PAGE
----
The Work: First Month: The Sleeping Dragon Plum at Kameido is a triptych from Views of the Famous Places of Tokyo, c.February 1896. The sharp lines and areas of solid color characteristic of the Ukiyo-e tradition are gone, and the print has become virtually a replication of Japanese-style painting. In the lower right corner of the right-most panel, a young Japanese girl and her European-garbed father are viewing two bonsai under a covered porch. On a low raised stand in a pale blue bowl is a red-berried plum tree. On a mat in a slightly larger pot at the print's edge is larger plum. The background scene is of plum-blossom viewing at Plum Estate (Umeyashiki) in Kameido in eastern Tokyo. Some forty other people, in mixed culture clothing/warm winter dress, are milling around or are at low mat-covered tables not far from a lake's edge.
The Subject: The Sleeping Dragon Plum, a tree right of the triptych's center, is surrounded by a low fence and marked with a plaque. It was the single most famous tree in Tokyo. The ancient plum was known for the habit of sending roots into the ground from its descending branches, which would then rise in turn as new shoots, giving an overall contour of a reclining dragon. The tree was badly damaged by a great flood in 1910. It survived until the 1920s.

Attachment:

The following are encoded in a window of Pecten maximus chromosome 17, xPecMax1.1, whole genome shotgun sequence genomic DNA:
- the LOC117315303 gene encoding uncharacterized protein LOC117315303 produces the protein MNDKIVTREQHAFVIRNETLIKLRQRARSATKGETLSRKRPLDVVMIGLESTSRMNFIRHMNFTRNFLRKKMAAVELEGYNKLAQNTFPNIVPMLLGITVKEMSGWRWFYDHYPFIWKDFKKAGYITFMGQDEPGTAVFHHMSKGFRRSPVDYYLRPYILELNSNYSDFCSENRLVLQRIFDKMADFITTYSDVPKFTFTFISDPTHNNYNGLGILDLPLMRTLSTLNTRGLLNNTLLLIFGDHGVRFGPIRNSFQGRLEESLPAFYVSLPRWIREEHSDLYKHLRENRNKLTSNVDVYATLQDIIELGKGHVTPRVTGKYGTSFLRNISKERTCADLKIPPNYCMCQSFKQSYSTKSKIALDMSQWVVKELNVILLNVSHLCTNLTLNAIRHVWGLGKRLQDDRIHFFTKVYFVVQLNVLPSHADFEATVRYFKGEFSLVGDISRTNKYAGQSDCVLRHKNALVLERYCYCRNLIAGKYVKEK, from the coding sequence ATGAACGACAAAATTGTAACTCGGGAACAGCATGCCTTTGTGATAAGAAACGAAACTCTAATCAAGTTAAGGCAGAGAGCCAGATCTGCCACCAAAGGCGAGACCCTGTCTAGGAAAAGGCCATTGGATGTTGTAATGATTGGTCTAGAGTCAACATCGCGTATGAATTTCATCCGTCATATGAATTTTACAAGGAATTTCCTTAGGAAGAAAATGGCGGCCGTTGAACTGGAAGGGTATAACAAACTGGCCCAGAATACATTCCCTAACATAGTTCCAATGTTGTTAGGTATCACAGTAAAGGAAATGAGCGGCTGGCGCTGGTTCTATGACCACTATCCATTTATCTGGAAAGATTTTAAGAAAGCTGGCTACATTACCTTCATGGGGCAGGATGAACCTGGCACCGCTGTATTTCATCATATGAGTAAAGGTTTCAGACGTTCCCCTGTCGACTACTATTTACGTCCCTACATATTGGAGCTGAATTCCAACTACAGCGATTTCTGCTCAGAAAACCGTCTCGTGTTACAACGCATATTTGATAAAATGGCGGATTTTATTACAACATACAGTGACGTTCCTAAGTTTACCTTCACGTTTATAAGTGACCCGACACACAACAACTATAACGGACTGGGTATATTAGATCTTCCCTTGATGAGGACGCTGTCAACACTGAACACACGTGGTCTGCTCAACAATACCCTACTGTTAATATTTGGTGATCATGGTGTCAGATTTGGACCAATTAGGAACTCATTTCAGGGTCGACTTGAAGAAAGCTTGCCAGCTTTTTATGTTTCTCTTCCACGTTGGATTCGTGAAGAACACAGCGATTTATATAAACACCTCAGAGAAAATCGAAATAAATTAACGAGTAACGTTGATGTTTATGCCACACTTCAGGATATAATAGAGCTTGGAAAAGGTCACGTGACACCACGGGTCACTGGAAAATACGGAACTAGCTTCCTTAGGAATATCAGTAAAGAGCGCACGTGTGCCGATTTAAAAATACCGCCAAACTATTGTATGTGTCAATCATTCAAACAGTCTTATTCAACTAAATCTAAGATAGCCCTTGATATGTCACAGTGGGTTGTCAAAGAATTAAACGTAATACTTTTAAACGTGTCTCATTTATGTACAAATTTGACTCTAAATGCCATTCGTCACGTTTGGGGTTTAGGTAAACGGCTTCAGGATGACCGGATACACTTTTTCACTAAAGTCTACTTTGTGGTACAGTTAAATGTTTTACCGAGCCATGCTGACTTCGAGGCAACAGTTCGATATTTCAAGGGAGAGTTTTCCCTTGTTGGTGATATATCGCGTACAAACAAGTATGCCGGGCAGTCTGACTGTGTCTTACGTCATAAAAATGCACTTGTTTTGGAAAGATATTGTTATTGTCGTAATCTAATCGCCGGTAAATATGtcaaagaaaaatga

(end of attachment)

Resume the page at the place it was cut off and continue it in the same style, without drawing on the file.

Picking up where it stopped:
The Artist: Kiyochika. 7
The Work: An untitled painting dated to 1890 is located over the doorway of the Inn Mantei in the Gion quarter of Kyoto. The silk background has turned brown with age and the black ink is smudged and misty. This work shows a double-trunk pine in a low rectangular pot, some utensils nearby, and large leaf, and a poem inscribed in the upper right. The similarity between the two trees planted side by side might be faulted as too much sameness in height, trunk size, and even to the number of branches. But the lines in the trunks and branches have been combined into a beautiful linear arrangement.
Tessai (b. Tomioka Hyakuren, 1837-1924)
was one of the most renowned artists in Japanese history. He painted
in the so-called "Literary Men's Style," employed by Chinese artists of
the Tang dynasty. Occasionally he even included Chinese poems in
his own paintings. But he was not a slavish copier of the soft and
shaded Chinese style of painting, the artists of which he admired both
for their manner of painting and their lofty ideas. He shared with
them their love of untouched nature represented often by very free brush
strokes for which Tessai became famous.
The Work: A Pleasant Life in a Gourd (1923) is noted here because it is a late depiction of a very early theme in this history.
The Work: A work in the Akawa-ma series from 1896 published by Fukuda Hatsujiro. A woman in a kimono bearing a boat on water pattern looks down to her left at a bonsai resting on a short orange table. The tree(s), container and table are only partially shown at the woodblock print's right edge. The ornate round, wide, blue-and-white pot contains a stone with at least two different types of trees. There is a pine and some type of flowering deciduous plant.